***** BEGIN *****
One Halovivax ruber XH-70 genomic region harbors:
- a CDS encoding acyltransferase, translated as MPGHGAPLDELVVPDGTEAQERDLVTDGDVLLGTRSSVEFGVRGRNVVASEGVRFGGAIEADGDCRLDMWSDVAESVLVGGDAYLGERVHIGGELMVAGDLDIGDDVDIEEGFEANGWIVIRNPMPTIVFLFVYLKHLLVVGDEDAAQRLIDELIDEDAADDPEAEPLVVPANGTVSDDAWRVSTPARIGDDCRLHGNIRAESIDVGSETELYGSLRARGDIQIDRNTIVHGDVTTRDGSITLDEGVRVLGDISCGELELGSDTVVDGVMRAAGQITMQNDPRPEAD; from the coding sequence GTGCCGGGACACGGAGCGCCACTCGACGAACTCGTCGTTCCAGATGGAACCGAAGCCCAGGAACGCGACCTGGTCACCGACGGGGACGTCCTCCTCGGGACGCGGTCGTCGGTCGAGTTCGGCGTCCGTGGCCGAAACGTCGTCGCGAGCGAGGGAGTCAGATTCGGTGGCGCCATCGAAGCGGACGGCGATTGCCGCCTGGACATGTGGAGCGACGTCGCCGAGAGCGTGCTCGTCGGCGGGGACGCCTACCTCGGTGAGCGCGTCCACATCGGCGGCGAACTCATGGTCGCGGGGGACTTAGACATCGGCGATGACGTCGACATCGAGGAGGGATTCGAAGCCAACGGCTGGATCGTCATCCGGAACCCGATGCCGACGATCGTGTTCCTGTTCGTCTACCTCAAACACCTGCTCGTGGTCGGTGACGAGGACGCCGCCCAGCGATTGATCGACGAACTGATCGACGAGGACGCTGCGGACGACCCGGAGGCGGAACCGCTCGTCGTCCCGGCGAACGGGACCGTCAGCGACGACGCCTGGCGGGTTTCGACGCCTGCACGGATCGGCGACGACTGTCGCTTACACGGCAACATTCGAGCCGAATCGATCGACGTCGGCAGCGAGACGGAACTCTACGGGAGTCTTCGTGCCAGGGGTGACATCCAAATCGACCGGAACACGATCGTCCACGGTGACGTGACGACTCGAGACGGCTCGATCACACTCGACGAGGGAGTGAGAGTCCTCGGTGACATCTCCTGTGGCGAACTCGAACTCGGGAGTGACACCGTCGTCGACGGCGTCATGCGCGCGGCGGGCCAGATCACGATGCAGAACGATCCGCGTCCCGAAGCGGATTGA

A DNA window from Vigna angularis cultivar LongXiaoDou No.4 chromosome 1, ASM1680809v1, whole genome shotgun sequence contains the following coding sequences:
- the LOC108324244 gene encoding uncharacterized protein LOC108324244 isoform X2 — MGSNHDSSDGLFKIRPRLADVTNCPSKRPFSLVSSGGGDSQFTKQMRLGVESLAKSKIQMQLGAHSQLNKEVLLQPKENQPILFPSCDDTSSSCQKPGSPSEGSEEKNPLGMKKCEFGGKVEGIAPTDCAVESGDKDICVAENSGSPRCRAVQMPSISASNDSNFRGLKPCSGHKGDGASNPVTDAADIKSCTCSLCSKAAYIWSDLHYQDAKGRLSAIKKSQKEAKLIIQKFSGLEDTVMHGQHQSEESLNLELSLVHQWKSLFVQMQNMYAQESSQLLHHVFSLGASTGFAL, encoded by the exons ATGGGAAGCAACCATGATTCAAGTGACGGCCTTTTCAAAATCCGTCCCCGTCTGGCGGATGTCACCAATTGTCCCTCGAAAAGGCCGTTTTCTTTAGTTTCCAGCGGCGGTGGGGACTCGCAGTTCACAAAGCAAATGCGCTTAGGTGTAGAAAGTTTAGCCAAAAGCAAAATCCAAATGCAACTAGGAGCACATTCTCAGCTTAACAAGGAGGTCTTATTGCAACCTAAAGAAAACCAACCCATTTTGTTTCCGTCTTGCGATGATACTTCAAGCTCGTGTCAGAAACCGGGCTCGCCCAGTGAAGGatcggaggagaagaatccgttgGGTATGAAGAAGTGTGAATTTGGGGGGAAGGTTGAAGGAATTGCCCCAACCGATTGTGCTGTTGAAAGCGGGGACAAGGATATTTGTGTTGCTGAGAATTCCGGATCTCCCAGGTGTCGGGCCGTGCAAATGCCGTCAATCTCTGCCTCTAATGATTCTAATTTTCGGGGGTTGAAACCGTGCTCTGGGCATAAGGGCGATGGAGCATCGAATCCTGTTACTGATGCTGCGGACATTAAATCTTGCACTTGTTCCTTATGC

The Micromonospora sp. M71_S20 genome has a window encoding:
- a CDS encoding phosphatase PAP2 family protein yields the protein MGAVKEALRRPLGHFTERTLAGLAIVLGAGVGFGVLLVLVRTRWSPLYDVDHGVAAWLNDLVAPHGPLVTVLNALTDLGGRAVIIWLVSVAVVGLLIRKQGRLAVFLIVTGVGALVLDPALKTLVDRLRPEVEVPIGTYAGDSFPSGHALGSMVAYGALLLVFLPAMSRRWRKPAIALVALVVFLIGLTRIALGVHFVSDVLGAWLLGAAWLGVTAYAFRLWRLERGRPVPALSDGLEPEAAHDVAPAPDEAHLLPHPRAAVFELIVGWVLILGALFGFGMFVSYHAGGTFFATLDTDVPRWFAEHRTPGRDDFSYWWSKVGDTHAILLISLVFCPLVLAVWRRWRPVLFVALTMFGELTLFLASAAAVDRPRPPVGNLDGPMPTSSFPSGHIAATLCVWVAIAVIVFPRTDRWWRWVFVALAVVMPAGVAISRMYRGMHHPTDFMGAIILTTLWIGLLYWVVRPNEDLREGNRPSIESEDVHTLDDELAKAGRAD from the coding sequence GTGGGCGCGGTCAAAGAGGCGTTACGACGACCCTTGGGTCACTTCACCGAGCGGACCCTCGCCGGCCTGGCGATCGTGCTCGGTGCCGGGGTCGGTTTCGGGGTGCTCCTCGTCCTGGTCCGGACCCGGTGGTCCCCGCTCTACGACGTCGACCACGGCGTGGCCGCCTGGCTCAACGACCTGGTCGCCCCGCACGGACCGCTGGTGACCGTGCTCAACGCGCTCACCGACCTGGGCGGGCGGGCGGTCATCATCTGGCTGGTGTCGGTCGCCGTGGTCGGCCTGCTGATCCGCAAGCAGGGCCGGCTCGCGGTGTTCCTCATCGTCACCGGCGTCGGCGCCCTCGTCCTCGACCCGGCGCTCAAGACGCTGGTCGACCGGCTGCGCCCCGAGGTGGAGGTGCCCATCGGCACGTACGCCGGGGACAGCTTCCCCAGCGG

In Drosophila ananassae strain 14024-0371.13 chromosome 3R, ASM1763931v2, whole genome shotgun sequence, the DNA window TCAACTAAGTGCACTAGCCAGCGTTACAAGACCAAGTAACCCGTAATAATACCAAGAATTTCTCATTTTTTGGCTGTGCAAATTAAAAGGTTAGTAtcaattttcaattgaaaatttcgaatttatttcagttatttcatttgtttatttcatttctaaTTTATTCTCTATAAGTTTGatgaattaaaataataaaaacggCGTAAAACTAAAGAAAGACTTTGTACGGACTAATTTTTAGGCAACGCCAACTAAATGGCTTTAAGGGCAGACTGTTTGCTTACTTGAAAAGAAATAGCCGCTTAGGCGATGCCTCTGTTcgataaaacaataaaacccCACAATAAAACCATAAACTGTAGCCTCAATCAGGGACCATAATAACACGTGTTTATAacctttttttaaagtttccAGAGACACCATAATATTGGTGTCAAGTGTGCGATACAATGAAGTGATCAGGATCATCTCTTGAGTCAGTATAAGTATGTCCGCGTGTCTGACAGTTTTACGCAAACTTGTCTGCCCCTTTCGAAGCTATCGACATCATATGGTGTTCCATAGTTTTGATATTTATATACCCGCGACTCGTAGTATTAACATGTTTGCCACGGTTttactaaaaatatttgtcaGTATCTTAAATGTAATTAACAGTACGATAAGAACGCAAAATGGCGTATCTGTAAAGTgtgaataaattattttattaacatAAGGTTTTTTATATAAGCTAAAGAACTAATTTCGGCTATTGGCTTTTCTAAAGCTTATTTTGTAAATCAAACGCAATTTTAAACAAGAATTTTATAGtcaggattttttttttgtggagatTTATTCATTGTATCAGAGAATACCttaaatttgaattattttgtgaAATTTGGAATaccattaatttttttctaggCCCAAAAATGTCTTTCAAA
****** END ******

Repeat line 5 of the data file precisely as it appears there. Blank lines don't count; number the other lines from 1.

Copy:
The Micromonospora sp. M71_S20 genome has a window encoding: